• 1 1/2 teaspoons baking powder
  • 1 1/2 teaspoons baking soda
  • 1/2 teaspoon salt
  • 2 eggs, room temperature
  • 1/2 cup milk
  • 1/2 cup brewed coffee
  • 1/2 cup grapeseed oil
  • 2 teaspoons vanilla extract
  • 1 cup boiling water

For the Frosting

  • 1 cup unsalted butter
  • 1 teaspoon vanilla extract
  • 4 cups powdered sugar
  • 2 tablespoons whole milk


    For the Cake

    • Preheat oven to 350 degrees. Grease 13×9 cake pan. Line bottom with parchment paper; grease top of paper as well. Dust pan with cocoa powder. Set aside.
    • In a medium bowl, combine sugar, flour, cocoa powder, baking powder, baking soda, salt.
    • In a large bowl, using an electric mixer, stir eggs, milk, coffee, oil, vanilla.
    • Add in dry ingredients until completely combined.
    • By hand, mix in boiling water.


    • Pour into prepared pan. Bake 30-35 minutes or until toothpick inserted comes out clean.
    • Cool for 10 minutes before removing from pan to cool completely.


    For the Frosting

    • In a large bowl, using an electric mixer, beat butter until light and fluffy.
    • Add vanilla and slowly add powdered sugar, beating until combined.
    • Beat in milk. Increase speed of mixer and beat 4-5 minutes.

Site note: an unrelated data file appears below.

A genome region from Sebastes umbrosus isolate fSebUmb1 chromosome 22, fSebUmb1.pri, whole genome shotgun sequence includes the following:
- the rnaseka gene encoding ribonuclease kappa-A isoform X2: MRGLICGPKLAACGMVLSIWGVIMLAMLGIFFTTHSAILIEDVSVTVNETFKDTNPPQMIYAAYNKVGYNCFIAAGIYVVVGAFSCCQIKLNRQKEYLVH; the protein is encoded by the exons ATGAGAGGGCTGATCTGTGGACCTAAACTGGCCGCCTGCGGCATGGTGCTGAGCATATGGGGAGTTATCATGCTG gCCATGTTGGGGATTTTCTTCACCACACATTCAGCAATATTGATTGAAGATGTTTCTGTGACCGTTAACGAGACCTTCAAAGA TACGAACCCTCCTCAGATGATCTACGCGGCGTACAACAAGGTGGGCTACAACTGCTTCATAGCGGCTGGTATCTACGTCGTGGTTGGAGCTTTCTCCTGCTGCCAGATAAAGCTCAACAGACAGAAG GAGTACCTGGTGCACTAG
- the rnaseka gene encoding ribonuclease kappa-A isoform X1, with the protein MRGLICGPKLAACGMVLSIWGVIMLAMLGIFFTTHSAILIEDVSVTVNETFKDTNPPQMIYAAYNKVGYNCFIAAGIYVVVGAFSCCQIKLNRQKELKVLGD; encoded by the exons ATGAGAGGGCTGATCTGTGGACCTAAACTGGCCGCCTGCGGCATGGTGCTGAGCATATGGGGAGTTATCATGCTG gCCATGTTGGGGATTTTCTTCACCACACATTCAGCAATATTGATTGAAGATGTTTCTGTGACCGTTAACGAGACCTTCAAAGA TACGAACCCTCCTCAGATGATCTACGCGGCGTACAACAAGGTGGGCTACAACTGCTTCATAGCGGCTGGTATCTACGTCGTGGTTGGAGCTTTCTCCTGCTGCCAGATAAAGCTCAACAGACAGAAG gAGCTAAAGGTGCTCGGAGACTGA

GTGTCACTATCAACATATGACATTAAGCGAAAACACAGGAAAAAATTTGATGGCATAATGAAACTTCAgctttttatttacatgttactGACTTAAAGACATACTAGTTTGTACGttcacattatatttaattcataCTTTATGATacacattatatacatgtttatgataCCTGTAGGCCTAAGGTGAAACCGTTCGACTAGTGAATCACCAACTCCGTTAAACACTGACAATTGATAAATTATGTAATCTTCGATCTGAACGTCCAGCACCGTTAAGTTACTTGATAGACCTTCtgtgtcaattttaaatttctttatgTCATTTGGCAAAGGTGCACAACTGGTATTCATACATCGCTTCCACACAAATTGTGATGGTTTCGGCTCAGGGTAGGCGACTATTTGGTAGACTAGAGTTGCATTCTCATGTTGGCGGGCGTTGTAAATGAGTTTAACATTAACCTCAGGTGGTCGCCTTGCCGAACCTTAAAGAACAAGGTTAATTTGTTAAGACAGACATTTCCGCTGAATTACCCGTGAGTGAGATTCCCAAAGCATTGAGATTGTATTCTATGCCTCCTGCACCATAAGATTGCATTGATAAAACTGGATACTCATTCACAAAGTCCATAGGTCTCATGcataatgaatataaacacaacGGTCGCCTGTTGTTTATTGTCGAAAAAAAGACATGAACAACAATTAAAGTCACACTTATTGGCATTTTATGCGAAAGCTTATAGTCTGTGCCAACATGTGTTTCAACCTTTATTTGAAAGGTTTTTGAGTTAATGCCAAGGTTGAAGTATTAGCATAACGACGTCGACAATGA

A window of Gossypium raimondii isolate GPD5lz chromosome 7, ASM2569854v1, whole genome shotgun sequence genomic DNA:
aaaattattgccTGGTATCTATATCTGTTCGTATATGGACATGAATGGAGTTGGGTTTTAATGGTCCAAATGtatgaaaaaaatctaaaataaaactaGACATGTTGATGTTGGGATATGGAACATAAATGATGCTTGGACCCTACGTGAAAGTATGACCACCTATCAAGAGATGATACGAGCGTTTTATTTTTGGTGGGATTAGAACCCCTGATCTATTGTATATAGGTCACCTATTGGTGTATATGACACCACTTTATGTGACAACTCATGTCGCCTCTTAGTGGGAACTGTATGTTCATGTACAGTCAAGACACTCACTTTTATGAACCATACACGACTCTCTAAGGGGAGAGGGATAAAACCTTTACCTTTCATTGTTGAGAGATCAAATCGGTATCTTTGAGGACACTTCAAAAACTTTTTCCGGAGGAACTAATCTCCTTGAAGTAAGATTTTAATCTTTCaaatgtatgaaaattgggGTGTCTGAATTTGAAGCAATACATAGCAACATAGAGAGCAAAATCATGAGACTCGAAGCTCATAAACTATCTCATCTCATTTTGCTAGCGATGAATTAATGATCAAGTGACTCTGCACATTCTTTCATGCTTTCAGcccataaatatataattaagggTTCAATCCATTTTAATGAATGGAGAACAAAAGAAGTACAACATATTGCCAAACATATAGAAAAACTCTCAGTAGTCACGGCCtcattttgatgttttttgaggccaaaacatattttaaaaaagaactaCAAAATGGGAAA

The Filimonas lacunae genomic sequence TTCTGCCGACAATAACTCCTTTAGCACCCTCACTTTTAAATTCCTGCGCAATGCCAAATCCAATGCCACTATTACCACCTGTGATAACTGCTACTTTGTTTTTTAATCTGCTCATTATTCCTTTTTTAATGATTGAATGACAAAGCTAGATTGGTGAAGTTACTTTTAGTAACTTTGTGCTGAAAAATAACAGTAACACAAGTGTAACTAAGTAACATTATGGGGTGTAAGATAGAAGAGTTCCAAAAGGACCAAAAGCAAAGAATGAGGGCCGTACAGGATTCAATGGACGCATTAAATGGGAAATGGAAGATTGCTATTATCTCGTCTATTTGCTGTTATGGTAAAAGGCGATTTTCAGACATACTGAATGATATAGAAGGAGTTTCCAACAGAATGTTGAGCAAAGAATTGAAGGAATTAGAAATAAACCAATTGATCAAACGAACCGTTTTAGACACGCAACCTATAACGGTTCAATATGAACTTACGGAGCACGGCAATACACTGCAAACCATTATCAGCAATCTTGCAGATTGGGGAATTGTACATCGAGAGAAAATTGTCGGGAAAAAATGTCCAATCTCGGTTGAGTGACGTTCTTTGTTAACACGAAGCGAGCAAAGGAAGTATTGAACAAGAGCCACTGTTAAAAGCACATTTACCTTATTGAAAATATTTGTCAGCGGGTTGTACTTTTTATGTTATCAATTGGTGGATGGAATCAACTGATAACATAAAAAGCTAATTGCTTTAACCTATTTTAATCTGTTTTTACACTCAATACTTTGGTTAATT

To Decorate the Cake:

    • Cut a hole in the cake and spread a thin layer of light green frosting.
    • Outline greens and sand traps. Fill in sand traps with crushed graham crackers or Nilla Wafers.
    • Using darker green frosting and grass/fur tip, pipe grass over cake.  
    • Top with a clean golf ball — or make one!



    Beaufort & Biscuit Bread Pudding

    During our visit to Savannah, we took a ride to Beaufort, the second oldest city in South Carolina. Located on Port Royal Island, in the heart of South Carolina’s Lowcountry, Beaufort is quaint, scenic, and historic.


    The city celebrated its tricentennial in 2011, and the entire downtown is designated as a historic district by the National Trust for Historic Preservation. Most of the homes date back to the antebellum period, having been built by wealthy plantation owners,


    and the city has taken care to preserve the architecture and maintain its historic character.

    The buildings survived because it was one of the few Southern towns Union troops chose to occupy.